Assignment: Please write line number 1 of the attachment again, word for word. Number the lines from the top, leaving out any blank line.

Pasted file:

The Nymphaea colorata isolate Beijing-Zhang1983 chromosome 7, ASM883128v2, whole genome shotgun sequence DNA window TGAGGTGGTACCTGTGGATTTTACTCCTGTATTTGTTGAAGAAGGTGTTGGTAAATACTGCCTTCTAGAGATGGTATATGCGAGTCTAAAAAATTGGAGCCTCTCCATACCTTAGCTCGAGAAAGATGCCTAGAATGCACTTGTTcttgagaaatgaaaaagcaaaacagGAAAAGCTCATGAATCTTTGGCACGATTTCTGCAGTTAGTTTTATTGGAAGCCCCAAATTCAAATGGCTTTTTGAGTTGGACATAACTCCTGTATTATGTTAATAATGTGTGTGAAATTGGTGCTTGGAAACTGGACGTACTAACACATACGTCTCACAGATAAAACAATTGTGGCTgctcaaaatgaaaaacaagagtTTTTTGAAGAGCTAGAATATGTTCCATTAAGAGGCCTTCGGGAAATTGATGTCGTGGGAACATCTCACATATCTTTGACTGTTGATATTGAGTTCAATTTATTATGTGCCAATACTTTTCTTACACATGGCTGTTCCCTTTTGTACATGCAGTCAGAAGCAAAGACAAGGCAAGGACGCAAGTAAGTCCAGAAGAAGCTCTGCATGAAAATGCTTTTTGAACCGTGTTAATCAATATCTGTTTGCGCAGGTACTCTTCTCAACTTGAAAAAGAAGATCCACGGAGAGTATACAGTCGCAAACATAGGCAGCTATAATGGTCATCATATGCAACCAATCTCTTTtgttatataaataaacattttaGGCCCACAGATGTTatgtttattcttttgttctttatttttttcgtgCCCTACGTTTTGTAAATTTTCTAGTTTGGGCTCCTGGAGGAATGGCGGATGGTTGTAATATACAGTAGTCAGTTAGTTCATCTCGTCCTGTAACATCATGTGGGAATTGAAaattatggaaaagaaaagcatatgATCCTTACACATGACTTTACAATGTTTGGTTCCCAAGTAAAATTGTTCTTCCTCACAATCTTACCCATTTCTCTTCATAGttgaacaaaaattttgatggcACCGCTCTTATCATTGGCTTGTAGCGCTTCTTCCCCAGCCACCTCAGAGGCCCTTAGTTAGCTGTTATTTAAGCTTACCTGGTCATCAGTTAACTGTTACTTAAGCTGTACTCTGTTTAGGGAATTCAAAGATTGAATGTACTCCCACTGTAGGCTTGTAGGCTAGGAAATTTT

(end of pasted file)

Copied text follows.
The Nymphaea colorata isolate Beijing-Zhang1983 chromosome 7, ASM883128v2, whole genome shotgun sequence DNA window TGAGGTGGTACCTGTGGATTTTACTCCTGTATTTGTTGAAGAAGGTGTTGGTAAATACTGCCTTCTAGAGATGGTATATGCGAGTCTAAAAAATTGGAGCCTCTCCATACCTTAGCTCGAGAAAGATGCCTAGAATGCACTTGTTcttgagaaatgaaaaagcaaaacagGAAAAGCTCATGAATCTTTGGCACGATTTCTGCAGTTAGTTTTATTGGAAGCCCCAAATTCAAATGGCTTTTTGAGTTGGACATAACTCCTGTATTATGTTAATAATGTGTGTGAAATTGGTGCTTGGAAACTGGACGTACTAACACATACGTCTCACAGATAAAACAATTGTGGCTgctcaaaatgaaaaacaagagtTTTTTGAAGAGCTAGAATATGTTCCATTAAGAGGCCTTCGGGAAATTGATGTCGTGGGAACATCTCACATATCTTTGACTGTTGATATTGAGTTCAATTTATTATGTGCCAATACTTTTCTTACACATGGCTGTTCCCTTTTGTACATGCAGTCAGAAGCAAAGACAAGGCAAGGACGCAAGTAAGTCCAGAAGAAGCTCTGCATGAAAATGCTTTTTGAACCGTGTTAATCAATATCTGTTTGCGCAGGTACTCTTCTCAACTTGAAAAAGAAGATCCACGGAGAGTATACAGTCGCAAACATAGGCAGCTATAATGGTCATCATATGCAACCAATCTCTTTtgttatataaataaacattttaGGCCCACAGATGTTatgtttattcttttgttctttatttttttcgtgCCCTACGTTTTGTAAATTTTCTAGTTTGGGCTCCTGGAGGAATGGCGGATGGTTGTAATATACAGTAGTCAGTTAGTTCATCTCGTCCTGTAACATCATGTGGGAATTGAAaattatggaaaagaaaagcatatgATCCTTACACATGACTTTACAATGTTTGGTTCCCAAGTAAAATTGTTCTTCCTCACAATCTTACCCATTTCTCTTCATAGttgaacaaaaattttgatggcACCGCTCTTATCATTGGCTTGTAGCGCTTCTTCCCCAGCCACCTCAGAGGCCCTTAGTTAGCTGTTATTTAAGCTTACCTGGTCATCAGTTAACTGTTACTTAAGCTGTACTCTGTTTAGGGAATTCAAAGATTGAATGTACTCCCACTGTAGGCTTGTAGGCTAGGAAATTTT